Freedom Energy sets late-summer goal for lower-cost residential price plan
Gus Fromuth, managing partner of Freedom Energy Logistics, said his group recently won PUC approval to begin offering competitive power supply through Resident Power.
Resident Power is recruiting customers to sign letters of authorization committing to purchase electricity, an organized plan to deliver the benefits of a deregulated energy market that were first proposed in the 1990s.
The goal is to gather together 1 megawatt of demand, enough energy to power 1,200 to 1,500 households.
'I need a critical mass to accumulate before I go out and do my first ... supply,' he said.
Fromuth said he expects Resident Energy to supply power at a price 5 to 10 percent below Public Service of New Hampshire, based on current market prices.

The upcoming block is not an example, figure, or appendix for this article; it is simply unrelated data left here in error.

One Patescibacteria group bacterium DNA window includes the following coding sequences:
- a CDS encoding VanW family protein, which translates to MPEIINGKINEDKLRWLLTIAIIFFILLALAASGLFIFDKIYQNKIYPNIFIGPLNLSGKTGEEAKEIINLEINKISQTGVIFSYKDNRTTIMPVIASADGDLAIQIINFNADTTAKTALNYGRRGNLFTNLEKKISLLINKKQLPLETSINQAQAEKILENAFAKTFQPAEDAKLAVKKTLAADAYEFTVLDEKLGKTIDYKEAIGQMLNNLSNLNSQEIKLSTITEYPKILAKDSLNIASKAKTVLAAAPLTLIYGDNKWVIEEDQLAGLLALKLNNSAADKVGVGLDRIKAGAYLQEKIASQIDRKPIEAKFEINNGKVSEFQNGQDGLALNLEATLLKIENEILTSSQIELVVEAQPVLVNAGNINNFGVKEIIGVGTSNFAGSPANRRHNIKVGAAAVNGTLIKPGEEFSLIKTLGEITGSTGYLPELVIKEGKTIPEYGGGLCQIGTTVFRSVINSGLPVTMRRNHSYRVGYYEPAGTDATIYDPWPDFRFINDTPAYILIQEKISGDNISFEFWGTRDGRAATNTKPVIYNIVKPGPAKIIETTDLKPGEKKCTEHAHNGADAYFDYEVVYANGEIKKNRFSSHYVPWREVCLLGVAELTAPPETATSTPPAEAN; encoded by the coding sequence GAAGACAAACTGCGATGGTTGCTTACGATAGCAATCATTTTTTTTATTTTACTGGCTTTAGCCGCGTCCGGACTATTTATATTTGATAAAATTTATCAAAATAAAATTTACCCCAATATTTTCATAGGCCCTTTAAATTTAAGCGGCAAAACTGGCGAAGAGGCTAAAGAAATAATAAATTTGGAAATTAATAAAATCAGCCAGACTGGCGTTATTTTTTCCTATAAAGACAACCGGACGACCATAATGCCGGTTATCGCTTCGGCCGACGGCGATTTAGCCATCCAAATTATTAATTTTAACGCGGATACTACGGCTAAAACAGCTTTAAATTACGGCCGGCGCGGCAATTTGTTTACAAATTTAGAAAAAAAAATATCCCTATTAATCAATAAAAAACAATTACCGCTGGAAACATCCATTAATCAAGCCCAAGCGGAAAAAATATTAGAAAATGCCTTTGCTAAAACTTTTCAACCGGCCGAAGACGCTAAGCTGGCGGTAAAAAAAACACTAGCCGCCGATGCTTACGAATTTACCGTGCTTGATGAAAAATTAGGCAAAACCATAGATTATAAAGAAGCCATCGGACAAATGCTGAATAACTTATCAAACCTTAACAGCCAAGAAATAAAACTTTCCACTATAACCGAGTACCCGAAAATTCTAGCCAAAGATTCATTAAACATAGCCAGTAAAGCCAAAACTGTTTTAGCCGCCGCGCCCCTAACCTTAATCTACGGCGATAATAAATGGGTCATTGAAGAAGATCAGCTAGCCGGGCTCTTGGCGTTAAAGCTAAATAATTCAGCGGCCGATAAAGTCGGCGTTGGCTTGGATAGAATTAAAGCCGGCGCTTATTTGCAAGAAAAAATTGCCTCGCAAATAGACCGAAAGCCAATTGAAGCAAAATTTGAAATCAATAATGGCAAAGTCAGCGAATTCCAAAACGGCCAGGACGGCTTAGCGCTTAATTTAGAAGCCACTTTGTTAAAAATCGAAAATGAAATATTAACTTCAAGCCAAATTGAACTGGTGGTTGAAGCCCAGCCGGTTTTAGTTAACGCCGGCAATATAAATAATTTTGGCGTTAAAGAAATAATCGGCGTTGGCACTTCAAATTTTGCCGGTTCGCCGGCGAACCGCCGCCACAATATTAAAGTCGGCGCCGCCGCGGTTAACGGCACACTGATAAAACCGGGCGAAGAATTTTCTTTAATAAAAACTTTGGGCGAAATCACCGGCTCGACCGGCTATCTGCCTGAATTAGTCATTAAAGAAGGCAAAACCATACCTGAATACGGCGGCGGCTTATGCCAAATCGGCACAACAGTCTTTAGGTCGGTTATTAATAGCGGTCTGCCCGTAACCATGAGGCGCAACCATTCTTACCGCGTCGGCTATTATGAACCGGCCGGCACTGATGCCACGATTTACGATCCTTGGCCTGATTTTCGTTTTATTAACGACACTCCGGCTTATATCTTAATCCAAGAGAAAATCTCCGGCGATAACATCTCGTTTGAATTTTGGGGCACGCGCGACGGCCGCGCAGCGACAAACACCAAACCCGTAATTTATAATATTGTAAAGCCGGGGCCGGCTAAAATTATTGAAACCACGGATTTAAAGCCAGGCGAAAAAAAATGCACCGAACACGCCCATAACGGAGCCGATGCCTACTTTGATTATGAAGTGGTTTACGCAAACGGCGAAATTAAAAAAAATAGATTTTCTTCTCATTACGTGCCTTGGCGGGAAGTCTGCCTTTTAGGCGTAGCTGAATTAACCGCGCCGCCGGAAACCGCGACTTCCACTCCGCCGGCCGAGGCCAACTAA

'We think that we will be delivering product to our first ... customers by the end of summer,' he said.
Six adjustments to PSNH rates approved by the state Public Utilities Commission that took effect July 1 lowered overall costs for PSNH energy customers by 1.27 percent.
Charges for delivering electricity to customers have decreased, helping to offset an energy-service charge increase associated with rising fuel costs, PSNH said.
The monthly bill for a PSNH residential customer consuming 500 kilowatt-hours will decrease $1.13 , or 1.2 percent, to $89.01, the company said.
PSNH's energy charge as of July 1 is 8.89 cents per kilowatt hour. Customers who buy their energy from PSNH competitors still pay distribution, transmission, stranded costs and system benefits charges to PSNH as well as the consumption tax.
PSNH estimates that if it wins Public Utilities Commission support for a nonbypassable charge spreading certain fixed costs for its power generating plants across all customers - including those who buy their energy competitively - it could lower average bills for customers still buying their energy from PSNH by about 5 percent.
On the Net: residentpower.com..